• ©Lloyd Gosselink Rochelle & Townsend, P.C. Responding to Enforcement • Initial response – Document programs and successes of those programs – Identify common goals and show progress on those goals • Educate Management – Identify need for additional technical and legal assistance – Develop a response strategy 9
  • ©Lloyd Gosselink Rochelle & Townsend, P.C. Responding to Enforcement • Educate EPA and/or TCEQ – on successes of programs, established goals, and suggested path forward • Plan for lengthy negotiations and significant technical evaluations • Understand the enforcement process 10
  • ©Lloyd Gosselink Rochelle & Townsend, P.C. Tools • Evaluate current SSO trends and effluent excursion trends • Evaluation of SOPs/written manuals • Review existing CIP priorities 11
  • ©Lloyd Gosselink Rochelle & Townsend, P.C. Compliance and Enforcement Avoidance • Review documentation on systems management, including review of: – Manuals – SOPs – Training • Don’t rely solely on internal knowledge 12
  • ©Lloyd Gosselink Rochelle & Townsend, P.C. Planning Ahead: Options • Review spill history/effluent violations • Self-Audit of existing practices and capital commitments • Review/Develop a comprehensive CIP, that is supported by: – Inspection, cleaning, and risk- based assessments • Capacity assessment 13
  • ©Lloyd Gosselink Rochelle & Townsend, P.C. Planning Ahead • Get Management’s buy-in on: – Financial commitment – Public Relations – Consumer education 14
  • ©Lloyd Gosselink Rochelle & Townsend, P.C. Integrated Planning Concept: • Comprehensive CWA implementation strategy that factors in financial impact • U.S. Conference of Mayors has backed Integrated Planning for the flexibility it provides 15
  • ©Lloyd Gosselink Rochelle & Townsend, P.C. Integrated Planning: “Overarching Principles” • Maintain standards to protect public health • Allow communities to balance CWA requirements to address their most pressing needs • Community is responsible for developing plan • Beneficial results: – Timing of compliance – Prioritization of all CWA projects 16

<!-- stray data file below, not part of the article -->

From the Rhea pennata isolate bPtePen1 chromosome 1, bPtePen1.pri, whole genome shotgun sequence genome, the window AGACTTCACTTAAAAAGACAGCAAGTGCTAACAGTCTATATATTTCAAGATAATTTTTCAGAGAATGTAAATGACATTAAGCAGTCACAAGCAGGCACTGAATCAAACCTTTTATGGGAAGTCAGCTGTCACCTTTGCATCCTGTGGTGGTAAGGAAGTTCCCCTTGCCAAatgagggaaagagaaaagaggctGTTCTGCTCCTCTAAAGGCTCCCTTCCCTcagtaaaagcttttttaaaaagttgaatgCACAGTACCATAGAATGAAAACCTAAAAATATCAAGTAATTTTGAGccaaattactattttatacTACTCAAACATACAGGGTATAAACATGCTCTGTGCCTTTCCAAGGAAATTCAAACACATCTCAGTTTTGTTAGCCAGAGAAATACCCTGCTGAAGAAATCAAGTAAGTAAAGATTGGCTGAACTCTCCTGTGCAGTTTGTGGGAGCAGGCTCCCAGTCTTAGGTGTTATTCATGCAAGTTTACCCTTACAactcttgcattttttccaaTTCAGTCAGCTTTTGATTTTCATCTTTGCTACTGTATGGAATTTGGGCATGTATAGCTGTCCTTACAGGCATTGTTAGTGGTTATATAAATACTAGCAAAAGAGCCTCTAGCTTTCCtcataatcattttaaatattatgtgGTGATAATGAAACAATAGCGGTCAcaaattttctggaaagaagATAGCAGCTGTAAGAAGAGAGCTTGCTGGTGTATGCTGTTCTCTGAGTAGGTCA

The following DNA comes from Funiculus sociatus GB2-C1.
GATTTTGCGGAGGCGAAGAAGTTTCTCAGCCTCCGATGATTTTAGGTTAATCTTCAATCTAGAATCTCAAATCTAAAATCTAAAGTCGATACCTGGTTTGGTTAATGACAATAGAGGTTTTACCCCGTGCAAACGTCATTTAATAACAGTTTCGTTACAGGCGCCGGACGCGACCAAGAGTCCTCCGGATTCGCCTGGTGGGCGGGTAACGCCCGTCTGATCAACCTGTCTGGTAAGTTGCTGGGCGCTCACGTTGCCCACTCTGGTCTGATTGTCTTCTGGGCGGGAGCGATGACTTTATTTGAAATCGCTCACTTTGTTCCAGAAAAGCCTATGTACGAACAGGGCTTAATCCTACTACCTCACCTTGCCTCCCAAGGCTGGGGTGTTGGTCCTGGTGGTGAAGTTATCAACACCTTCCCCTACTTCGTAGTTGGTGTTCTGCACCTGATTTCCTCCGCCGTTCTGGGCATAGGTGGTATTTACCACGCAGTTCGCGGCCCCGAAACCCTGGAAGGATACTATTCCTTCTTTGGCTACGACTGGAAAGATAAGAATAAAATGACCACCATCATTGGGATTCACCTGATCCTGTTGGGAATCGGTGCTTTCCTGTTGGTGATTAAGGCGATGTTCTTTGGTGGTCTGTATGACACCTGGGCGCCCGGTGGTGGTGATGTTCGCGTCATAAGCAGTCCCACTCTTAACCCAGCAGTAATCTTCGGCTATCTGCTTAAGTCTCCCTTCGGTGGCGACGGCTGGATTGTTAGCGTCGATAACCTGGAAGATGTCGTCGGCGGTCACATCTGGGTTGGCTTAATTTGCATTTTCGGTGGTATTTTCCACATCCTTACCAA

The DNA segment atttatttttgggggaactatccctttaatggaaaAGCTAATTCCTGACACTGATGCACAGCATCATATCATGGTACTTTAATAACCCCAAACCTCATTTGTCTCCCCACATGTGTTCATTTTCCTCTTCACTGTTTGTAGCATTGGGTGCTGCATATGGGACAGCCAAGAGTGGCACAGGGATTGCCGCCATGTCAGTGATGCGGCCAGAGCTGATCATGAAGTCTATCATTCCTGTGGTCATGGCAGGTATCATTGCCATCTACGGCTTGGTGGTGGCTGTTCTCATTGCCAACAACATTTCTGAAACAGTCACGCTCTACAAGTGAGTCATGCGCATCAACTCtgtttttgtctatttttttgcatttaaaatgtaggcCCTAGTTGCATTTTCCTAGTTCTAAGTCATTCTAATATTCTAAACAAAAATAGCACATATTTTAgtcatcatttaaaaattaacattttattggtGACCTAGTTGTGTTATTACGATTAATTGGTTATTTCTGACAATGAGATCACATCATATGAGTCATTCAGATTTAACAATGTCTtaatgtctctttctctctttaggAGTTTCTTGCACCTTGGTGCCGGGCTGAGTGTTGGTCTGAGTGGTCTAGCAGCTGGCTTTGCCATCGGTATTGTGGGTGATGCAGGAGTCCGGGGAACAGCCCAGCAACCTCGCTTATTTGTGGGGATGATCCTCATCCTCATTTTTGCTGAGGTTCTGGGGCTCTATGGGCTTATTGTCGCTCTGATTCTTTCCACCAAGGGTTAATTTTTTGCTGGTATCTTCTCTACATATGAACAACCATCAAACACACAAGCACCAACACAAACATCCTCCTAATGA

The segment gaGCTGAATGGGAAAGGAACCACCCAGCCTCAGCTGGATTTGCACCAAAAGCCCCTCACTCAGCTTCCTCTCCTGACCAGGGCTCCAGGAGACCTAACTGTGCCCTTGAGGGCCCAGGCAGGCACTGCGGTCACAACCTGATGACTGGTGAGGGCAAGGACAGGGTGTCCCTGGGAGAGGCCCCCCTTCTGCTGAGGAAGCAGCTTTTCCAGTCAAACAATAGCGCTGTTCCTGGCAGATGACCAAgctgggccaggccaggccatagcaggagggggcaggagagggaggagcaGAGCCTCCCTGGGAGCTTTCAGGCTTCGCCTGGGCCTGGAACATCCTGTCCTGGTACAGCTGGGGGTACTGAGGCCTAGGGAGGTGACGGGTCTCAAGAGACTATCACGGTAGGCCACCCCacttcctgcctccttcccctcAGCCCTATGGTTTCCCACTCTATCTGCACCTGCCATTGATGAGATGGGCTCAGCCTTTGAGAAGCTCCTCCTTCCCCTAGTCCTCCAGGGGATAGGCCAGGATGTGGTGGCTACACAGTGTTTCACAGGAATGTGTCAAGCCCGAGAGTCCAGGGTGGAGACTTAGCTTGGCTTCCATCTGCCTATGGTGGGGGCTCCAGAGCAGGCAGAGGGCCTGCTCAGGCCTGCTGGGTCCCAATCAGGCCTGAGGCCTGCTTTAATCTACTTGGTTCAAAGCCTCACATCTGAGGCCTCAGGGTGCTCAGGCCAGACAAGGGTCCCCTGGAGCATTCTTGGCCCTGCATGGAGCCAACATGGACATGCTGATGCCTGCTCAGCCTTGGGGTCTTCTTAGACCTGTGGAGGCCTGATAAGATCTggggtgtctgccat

• ©Lloyd Gosselink Rochelle & Townsend, P.C. Integrated Planning: “Guiding Principles” 1. Reflect State requirements and input 2. Use existing flexibility in CWA and its regulations 3. Analyze alternatives to use funds most efficiently 4. Evaluate and incorporate sustainable tech (green tech), when appropriate 5. Evaluate and address community impacts 6. Ensure that technology- based and core requirements are met timely 7. Have a financial strategy in place and include fee structure, when necessary 8. Allow stakeholder input in development of plan 17
  • ©Lloyd Gosselink Rochelle & Townsend, P.C. Integrated Planning: Elements • Define Scope • Plan Specifics • Implementation • Permits • Enforcement 18
  • ©Lloyd Gosselink Rochelle & Townsend, P.C. Conclusions • Enforcement on the rise • Costs of Enforcement • Proactive, not reactive • Tools: – Self-audit – Assessment of immediate threats – Examining CIPs/existing documentation – Liability Assessment – Integrated Planning 19
  • ©Lloyd Gosselink Rochelle & Townsend, P.C. Questions Nathan Vassar nvassar@lglawfirm.com (512) 322-5867 Lauren Kalisek lkalisek@lglawfirm.com (512) 322-5847 20